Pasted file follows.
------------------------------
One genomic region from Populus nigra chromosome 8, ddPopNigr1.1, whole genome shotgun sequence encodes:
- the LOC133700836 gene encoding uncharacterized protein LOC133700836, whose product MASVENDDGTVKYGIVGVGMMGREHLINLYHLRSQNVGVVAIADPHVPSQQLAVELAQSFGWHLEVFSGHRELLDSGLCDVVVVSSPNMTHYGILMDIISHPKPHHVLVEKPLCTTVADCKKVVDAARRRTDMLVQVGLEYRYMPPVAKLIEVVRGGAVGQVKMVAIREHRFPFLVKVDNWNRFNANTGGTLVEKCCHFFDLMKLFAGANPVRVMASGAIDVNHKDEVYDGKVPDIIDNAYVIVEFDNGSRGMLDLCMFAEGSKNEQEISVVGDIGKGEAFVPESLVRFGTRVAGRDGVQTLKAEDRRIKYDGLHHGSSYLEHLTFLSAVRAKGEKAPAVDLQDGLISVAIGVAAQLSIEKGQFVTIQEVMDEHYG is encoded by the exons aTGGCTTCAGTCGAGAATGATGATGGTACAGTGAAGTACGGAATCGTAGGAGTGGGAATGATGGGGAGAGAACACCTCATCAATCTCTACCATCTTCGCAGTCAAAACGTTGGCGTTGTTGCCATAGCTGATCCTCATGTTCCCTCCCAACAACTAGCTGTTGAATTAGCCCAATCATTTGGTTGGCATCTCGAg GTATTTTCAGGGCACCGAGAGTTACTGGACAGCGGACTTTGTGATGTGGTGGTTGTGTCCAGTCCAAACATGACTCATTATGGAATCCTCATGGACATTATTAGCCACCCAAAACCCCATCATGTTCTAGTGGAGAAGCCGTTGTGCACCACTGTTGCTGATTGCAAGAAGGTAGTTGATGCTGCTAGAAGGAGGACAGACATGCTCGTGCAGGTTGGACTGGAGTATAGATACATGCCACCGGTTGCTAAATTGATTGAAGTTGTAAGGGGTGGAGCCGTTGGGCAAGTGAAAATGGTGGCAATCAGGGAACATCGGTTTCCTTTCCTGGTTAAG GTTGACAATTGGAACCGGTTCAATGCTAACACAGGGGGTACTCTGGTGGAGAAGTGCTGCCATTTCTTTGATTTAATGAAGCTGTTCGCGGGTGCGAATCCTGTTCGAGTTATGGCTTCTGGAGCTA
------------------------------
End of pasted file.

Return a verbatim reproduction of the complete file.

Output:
One genomic region from Populus nigra chromosome 8, ddPopNigr1.1, whole genome shotgun sequence encodes:
- the LOC133700836 gene encoding uncharacterized protein LOC133700836, whose product MASVENDDGTVKYGIVGVGMMGREHLINLYHLRSQNVGVVAIADPHVPSQQLAVELAQSFGWHLEVFSGHRELLDSGLCDVVVVSSPNMTHYGILMDIISHPKPHHVLVEKPLCTTVADCKKVVDAARRRTDMLVQVGLEYRYMPPVAKLIEVVRGGAVGQVKMVAIREHRFPFLVKVDNWNRFNANTGGTLVEKCCHFFDLMKLFAGANPVRVMASGAIDVNHKDEVYDGKVPDIIDNAYVIVEFDNGSRGMLDLCMFAEGSKNEQEISVVGDIGKGEAFVPESLVRFGTRVAGRDGVQTLKAEDRRIKYDGLHHGSSYLEHLTFLSAVRAKGEKAPAVDLQDGLISVAIGVAAQLSIEKGQFVTIQEVMDEHYG is encoded by the exons aTGGCTTCAGTCGAGAATGATGATGGTACAGTGAAGTACGGAATCGTAGGAGTGGGAATGATGGGGAGAGAACACCTCATCAATCTCTACCATCTTCGCAGTCAAAACGTTGGCGTTGTTGCCATAGCTGATCCTCATGTTCCCTCCCAACAACTAGCTGTTGAATTAGCCCAATCATTTGGTTGGCATCTCGAg GTATTTTCAGGGCACCGAGAGTTACTGGACAGCGGACTTTGTGATGTGGTGGTTGTGTCCAGTCCAAACATGACTCATTATGGAATCCTCATGGACATTATTAGCCACCCAAAACCCCATCATGTTCTAGTGGAGAAGCCGTTGTGCACCACTGTTGCTGATTGCAAGAAGGTAGTTGATGCTGCTAGAAGGAGGACAGACATGCTCGTGCAGGTTGGACTGGAGTATAGATACATGCCACCGGTTGCTAAATTGATTGAAGTTGTAAGGGGTGGAGCCGTTGGGCAAGTGAAAATGGTGGCAATCAGGGAACATCGGTTTCCTTTCCTGGTTAAG GTTGACAATTGGAACCGGTTCAATGCTAACACAGGGGGTACTCTGGTGGAGAAGTGCTGCCATTTCTTTGATTTAATGAAGCTGTTCGCGGGTGCGAATCCTGTTCGAGTTATGGCTTCTGGAGCTA